RACHEL SMITH The (Lynchburg) News and Progress
LYNCHBURG — Tarsha Joyner’s newly opened bakery was just a make-believe.
Still, Mrs Joy’s Absolutely Fabulous Treats has been in business for 10 years, has a bright yellow storefront at 1008 Commerce St., and Joyner has appeared on the Food Network multiple times.
“But what’s amazing is that the first year I learned to cook,” Joyner said. “My kids will tell you that I never baked birthday cakes for them. It was Sam’s Club back then.
The bakery business was almost an accident.
Ten years ago, Joyner was a student at Lynchburg University working on her degree in graphic design. She was tasked with creating a business where she could design packaging and brand the product, from start to finish.
Wanting to create something family friendly, she created a fake bakery and learned from YouTube and Google how to bake treats to fit in the wrapper she designed.
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She got a gig at the Lynchburg Community Market by selling shortbread and other treats in the wrapper.
“At first it was just about making something to put in the packaging,” she said. “I was making shortbread and people loved it. And I’m shocked because the shortbreads I make now are nothing like the shortbreads I used to make.
With this, Mrs. Joy was born and she decided to make baking a reality.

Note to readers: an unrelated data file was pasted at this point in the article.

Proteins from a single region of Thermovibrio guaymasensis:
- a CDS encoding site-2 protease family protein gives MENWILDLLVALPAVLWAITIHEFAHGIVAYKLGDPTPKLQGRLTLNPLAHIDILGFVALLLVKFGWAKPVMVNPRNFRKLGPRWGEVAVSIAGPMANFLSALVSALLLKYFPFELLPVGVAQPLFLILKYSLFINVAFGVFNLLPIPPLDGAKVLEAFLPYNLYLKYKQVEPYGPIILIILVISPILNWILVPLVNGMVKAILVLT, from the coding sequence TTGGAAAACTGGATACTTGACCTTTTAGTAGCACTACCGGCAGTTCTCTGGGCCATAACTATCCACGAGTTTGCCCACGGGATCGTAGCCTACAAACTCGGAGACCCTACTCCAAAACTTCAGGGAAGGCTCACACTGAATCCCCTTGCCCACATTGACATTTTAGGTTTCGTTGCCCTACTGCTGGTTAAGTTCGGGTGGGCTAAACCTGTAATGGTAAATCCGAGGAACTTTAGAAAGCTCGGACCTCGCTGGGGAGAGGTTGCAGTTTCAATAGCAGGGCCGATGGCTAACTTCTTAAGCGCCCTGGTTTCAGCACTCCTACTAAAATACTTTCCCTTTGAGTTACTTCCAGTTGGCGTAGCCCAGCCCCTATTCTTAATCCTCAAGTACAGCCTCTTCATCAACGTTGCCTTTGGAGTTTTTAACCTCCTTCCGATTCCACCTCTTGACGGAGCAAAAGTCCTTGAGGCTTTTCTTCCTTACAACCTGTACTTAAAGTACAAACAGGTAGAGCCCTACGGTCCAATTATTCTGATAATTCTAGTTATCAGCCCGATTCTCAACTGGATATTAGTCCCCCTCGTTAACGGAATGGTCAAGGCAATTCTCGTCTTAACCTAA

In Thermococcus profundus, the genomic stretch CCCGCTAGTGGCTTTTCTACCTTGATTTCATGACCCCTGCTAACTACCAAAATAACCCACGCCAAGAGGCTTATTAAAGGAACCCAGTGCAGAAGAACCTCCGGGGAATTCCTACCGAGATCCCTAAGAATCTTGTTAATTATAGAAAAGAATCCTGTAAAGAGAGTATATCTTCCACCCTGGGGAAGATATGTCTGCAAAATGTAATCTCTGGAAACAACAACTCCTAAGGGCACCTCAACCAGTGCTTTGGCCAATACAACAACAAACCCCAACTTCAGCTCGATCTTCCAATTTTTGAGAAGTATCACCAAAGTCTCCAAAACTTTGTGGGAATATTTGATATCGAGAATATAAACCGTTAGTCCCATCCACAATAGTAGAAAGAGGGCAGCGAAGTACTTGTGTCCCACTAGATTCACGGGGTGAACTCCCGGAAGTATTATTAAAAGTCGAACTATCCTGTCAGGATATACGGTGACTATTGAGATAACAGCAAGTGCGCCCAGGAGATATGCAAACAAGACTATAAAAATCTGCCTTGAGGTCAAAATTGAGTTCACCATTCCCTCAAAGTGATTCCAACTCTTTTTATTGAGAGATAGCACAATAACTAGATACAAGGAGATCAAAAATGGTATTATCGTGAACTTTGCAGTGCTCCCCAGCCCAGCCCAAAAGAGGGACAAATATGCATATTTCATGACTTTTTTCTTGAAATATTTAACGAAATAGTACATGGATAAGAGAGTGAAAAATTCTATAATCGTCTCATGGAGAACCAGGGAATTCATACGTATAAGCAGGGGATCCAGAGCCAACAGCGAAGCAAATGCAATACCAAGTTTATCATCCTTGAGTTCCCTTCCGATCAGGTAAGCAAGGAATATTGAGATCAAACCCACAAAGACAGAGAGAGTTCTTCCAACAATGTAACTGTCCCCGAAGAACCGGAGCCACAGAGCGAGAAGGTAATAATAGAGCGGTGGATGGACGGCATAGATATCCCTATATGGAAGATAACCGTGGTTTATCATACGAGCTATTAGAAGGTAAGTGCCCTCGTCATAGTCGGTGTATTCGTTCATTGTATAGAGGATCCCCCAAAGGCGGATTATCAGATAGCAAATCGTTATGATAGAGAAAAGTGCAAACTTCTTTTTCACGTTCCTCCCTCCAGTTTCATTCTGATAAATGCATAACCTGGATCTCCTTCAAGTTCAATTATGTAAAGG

“Who knew this was going to turn into something real? I just started this fake business and then learned to cook,” she said.
Joyner said she’s been proud to represent Lynchburg over the years on the Food Network, but her first appearance was just luck of the draw.
In 2015, she won the Food Network Christmas Cookie Challenge as well as $10,000 to help establish her storefront, which she did the following year.
“I had probably only decorated cookies maybe a handful of times when I went on the show,” she said. “I only had six recipes and I was like, ‘God, if I need more than that, I don’t know what I’m going to do, because that’s all I have,’ and I ‘ve used all six of them. and won.”
As the host introduced the contestants, Joyner said there were established bakers, former NFL player and cookie decorator Martha Stewart, and Joyner wondered why she was on the show.
“I’m a software support analyst who works the market on Saturdays,” she remembers thinking. “I was terrified for about five seconds and then remembered that I had been praying up to this point that if it was for me to be here, then I would be. So I got over it. very quickly. “
In 2017, she returned to fight bakers in the network’s “Dessert Games” and in 2019, Joyner competed in the Food Network’s “Haunted Gingerbread Showdown.”
In 2021, she was featured on “Project Bakeover,” where her store received a complete makeover.
Even with those accolades, Joyner doesn’t consider himself successful — yet.
“It’s hard trying to find the ingredients, hard to get capital to pay for these things because the prices have doubled since we started,” she said. “And now we have to pay more for the minimum wage, and so everything goes up accordingly.”
Always on the lookout for new clients, Joyner created a video on the social networking app TikTok last year where she posts cooking tips and flops. But she never shares recipes.
“I didn’t want to do what everyone else was doing; I just do me. I don’t do a lot of music in videos. I don’t do a lot of dancing because it’s not my thing, and I don’t share my recipes. I’m not doing this because I’ve worked really hard for my recipes,” she said. “I don’t feel like I should take a decade to create this stuff and then give it away.”